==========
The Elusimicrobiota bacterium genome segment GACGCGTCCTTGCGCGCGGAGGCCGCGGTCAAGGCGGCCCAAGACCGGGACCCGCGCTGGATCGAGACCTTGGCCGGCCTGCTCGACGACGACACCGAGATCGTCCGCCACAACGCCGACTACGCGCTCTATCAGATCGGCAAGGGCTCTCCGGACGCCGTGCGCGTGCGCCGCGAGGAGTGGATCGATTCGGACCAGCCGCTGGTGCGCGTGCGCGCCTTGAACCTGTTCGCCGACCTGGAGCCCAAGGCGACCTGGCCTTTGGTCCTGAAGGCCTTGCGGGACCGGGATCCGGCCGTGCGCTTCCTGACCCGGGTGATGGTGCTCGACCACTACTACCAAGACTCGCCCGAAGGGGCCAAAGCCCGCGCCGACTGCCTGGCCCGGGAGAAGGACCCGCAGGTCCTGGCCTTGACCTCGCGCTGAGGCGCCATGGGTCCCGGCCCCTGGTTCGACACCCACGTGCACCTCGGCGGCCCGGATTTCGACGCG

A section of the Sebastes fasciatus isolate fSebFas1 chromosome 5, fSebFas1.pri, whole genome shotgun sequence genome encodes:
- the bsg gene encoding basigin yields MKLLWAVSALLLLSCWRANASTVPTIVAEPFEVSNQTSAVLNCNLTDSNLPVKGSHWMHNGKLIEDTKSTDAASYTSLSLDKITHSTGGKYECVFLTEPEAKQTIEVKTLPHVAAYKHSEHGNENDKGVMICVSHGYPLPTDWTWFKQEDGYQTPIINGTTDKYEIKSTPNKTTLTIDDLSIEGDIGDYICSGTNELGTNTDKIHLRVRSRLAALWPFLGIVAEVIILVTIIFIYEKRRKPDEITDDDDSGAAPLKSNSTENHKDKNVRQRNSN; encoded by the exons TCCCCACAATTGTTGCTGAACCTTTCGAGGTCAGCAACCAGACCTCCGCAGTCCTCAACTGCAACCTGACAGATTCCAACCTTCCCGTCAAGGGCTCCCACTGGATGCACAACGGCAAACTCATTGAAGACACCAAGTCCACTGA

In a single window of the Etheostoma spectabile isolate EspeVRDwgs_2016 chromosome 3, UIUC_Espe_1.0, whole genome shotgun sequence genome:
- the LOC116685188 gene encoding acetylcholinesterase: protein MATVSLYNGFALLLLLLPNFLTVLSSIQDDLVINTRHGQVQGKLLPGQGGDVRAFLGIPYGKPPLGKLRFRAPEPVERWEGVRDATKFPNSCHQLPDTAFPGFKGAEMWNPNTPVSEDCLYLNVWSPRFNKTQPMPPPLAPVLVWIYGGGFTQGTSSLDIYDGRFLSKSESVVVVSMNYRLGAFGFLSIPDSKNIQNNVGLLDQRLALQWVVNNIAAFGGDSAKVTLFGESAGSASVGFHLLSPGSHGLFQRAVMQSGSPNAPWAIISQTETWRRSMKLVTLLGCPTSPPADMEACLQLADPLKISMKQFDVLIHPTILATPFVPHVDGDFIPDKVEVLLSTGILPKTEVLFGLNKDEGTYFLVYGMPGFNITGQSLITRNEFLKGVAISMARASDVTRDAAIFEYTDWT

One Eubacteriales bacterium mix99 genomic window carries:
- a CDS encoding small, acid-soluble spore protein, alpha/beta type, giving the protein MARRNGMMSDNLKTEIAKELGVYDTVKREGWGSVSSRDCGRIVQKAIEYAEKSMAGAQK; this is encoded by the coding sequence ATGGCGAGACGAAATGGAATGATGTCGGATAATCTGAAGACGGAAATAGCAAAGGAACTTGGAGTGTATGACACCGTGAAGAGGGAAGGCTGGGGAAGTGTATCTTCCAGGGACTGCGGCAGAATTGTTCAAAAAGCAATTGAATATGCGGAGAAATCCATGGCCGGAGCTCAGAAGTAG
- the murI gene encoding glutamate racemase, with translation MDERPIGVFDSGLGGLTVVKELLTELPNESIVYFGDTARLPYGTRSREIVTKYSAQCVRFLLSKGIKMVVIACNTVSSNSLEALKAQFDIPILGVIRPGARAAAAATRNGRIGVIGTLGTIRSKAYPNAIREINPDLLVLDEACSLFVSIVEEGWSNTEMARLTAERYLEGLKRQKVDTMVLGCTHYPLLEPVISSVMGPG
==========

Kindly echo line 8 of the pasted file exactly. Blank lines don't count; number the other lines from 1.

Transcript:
- the murI gene encoding glutamate racemase, with translation MDERPIGVFDSGLGGLTVVKELLTELPNESIVYFGDTARLPYGTRSREIVTKYSAQCVRFLLSKGIKMVVIACNTVSSNSLEALKAQFDIPILGVIRPGARAAAAATRNGRIGVIGTLGTIRSKAYPNAIREINPDLLVLDEACSLFVSIVEEGWSNTEMARLTAERYLEGLKRQKVDTMVLGCTHYPLLEPVISSVMGPG